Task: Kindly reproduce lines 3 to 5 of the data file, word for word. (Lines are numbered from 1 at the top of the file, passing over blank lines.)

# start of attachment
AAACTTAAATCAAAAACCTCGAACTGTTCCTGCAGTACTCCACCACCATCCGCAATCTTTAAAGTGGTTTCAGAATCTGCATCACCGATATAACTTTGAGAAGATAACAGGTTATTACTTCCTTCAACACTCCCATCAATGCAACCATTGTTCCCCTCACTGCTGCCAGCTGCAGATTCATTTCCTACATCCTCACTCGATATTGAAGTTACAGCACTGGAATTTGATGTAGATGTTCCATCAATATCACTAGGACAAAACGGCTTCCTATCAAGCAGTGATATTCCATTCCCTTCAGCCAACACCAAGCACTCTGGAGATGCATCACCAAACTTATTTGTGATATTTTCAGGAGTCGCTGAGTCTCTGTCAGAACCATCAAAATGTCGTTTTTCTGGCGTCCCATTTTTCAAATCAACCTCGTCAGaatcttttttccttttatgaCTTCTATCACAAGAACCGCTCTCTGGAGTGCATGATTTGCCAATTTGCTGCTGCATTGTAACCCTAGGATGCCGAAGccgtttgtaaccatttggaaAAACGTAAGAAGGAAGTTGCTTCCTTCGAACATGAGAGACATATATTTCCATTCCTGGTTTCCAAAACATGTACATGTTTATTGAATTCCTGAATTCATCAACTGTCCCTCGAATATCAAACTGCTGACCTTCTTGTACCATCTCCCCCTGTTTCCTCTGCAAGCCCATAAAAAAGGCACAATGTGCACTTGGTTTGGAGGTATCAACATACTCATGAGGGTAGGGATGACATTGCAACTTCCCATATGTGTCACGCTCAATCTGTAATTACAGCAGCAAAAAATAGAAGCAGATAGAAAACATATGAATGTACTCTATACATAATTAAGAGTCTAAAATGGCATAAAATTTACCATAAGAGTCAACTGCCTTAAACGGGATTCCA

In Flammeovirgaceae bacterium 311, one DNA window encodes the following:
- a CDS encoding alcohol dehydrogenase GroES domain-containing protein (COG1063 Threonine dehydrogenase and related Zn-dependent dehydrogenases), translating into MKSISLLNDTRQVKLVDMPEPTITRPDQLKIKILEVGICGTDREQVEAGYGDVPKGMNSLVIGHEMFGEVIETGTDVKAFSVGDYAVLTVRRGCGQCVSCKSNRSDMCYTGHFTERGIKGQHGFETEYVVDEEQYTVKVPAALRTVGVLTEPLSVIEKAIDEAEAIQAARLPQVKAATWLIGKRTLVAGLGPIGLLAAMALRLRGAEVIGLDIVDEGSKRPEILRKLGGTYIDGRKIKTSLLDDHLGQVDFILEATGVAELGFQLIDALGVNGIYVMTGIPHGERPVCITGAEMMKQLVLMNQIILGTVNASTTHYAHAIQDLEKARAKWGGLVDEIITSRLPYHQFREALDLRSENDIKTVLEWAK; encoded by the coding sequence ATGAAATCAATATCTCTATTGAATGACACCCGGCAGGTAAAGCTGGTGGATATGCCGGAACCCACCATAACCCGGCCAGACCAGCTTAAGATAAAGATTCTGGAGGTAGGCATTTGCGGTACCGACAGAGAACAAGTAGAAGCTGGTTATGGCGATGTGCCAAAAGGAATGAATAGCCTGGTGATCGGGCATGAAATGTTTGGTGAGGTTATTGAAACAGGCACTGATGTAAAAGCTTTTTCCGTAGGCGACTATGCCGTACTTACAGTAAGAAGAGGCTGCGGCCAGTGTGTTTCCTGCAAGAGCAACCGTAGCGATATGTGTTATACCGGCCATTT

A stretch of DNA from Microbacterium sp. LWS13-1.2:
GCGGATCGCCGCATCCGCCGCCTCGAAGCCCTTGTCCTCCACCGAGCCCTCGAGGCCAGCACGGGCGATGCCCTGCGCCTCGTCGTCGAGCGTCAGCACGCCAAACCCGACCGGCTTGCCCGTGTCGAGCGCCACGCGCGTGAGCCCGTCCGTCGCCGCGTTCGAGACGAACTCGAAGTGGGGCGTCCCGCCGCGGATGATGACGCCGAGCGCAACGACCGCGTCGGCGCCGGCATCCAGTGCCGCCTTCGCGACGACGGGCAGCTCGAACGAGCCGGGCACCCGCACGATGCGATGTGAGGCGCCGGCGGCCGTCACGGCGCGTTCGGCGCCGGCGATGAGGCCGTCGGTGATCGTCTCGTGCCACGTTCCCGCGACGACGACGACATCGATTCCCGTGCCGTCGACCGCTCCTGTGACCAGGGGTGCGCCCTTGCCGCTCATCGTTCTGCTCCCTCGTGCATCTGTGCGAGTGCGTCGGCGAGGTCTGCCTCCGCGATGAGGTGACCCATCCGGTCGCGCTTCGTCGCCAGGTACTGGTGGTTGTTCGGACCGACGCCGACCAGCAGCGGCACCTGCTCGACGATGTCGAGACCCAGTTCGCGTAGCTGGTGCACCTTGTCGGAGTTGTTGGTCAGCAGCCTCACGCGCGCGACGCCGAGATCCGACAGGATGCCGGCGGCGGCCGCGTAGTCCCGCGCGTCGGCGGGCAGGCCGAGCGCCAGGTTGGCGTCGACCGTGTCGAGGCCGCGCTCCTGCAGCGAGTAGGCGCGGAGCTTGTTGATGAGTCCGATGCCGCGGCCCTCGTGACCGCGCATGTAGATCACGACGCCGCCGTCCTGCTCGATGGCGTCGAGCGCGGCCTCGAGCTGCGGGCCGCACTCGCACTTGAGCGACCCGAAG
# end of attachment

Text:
- a CDS encoding alcohol dehydrogenase GroES domain-containing protein (COG1063 Threonine dehydrogenase and related Zn-dependent dehydrogenases), translating into MKSISLLNDTRQVKLVDMPEPTITRPDQLKIKILEVGICGTDREQVEAGYGDVPKGMNSLVIGHEMFGEVIETGTDVKAFSVGDYAVLTVRRGCGQCVSCKSNRSDMCYTGHFTERGIKGQHGFETEYVVDEEQYTVKVPAALRTVGVLTEPLSVIEKAIDEAEAIQAARLPQVKAATWLIGKRTLVAGLGPIGLLAAMALRLRGAEVIGLDIVDEGSKRPEILRKLGGTYIDGRKIKTSLLDDHLGQVDFILEATGVAELGFQLIDALGVNGIYVMTGIPHGERPVCITGAEMMKQLVLMNQIILGTVNASTTHYAHAIQDLEKARAKWGGLVDEIITSRLPYHQFREALDLRSENDIKTVLEWAK; encoded by the coding sequence ATGAAATCAATATCTCTATTGAATGACACCCGGCAGGTAAAGCTGGTGGATATGCCGGAACCCACCATAACCCGGCCAGACCAGCTTAAGATAAAGATTCTGGAGGTAGGCATTTGCGGTACCGACAGAGAACAAGTAGAAGCTGGTTATGGCGATGTGCCAAAAGGAATGAATAGCCTGGTGATCGGGCATGAAATGTTTGGTGAGGTTATTGAAACAGGCACTGATGTAAAAGCTTTTTCCGTAGGCGACTATGCCGTACTTACAGTAAGAAGAGGCTGCGGCCAGTGTGTTTCCTGCAAGAGCAACCGTAGCGATATGTGTTATACCGGCCATTT

A stretch of DNA from Microbacterium sp. LWS13-1.2:
GCGGATCGCCGCATCCGCCGCCTCGAAGCCCTTGTCCTCCACCGAGCCCTCGAGGCCAGCACGGGCGATGCCCTGCGCCTCGTCGTCGAGCGTCAGCACGCCAAACCCGACCGGCTTGCCCGTGTCGAGCGCCACGCGCGTGAGCCCGTCCGTCGCCGCGTTCGAGACGAACTCGAAGTGGGGCGTCCCGCCGCGGATGATGACGCCGAGCGCAACGACCGCGTCGGCGCCGGCATCCAGTGCCGCCTTCGCGACGACGGGCAGCTCGAACGAGCCGGGCACCCGCACGATGCGATGTGAGGCGCCGGCGGCCGTCACGGCGCGTTCGGCGCCGGCGATGAGGCCGTCGGTGATCGTCTCGTGCCACGTTCCCGCGACGACGACGACATCGATTCCCGTGCCGTCGACCGCTCCTGTGACCAGGGGTGCGCCCTTGCCGCTCATCGTTCTGCTCCCTCGTGCATCTGTGCGAGTGCGTCGGCGAGGTCTGCCTCCGCGATGAGGTGACCCATCCGGTCGCGCTTCGTCGCCAGGTACTGGTGGTTGTTCGGACCGACGCCGACCAGCAGCGGCACCTGCTCGACGATGTCGAGACCCAGTTCGCGTAGCTGGTGCACCTTGTCGGAGTTGTTGGTCAGCAGCCTCACGCGCGCGACGCCGAGATCCGACAGGATGCCGGCGGCGGCCGCGTAGTCCCGCGCGTCGGCGGGCAGGCCGAGCGCCAGGTTGGCGTCGACCGTGTCGAGGCCGCGCTCCTGCAGCGAGTAGGCGCGGAGCTTGTTGATGAGTCCGATGCCGCGGCCCTCGTGACCGCGCATGTAGATCACGACGCCGCCGTCCTGCTCGATGGCGTCGAGCGCGGCCTCGAGCTGCGGGCCGCACTCGCACTTGAGCGACCCGAAG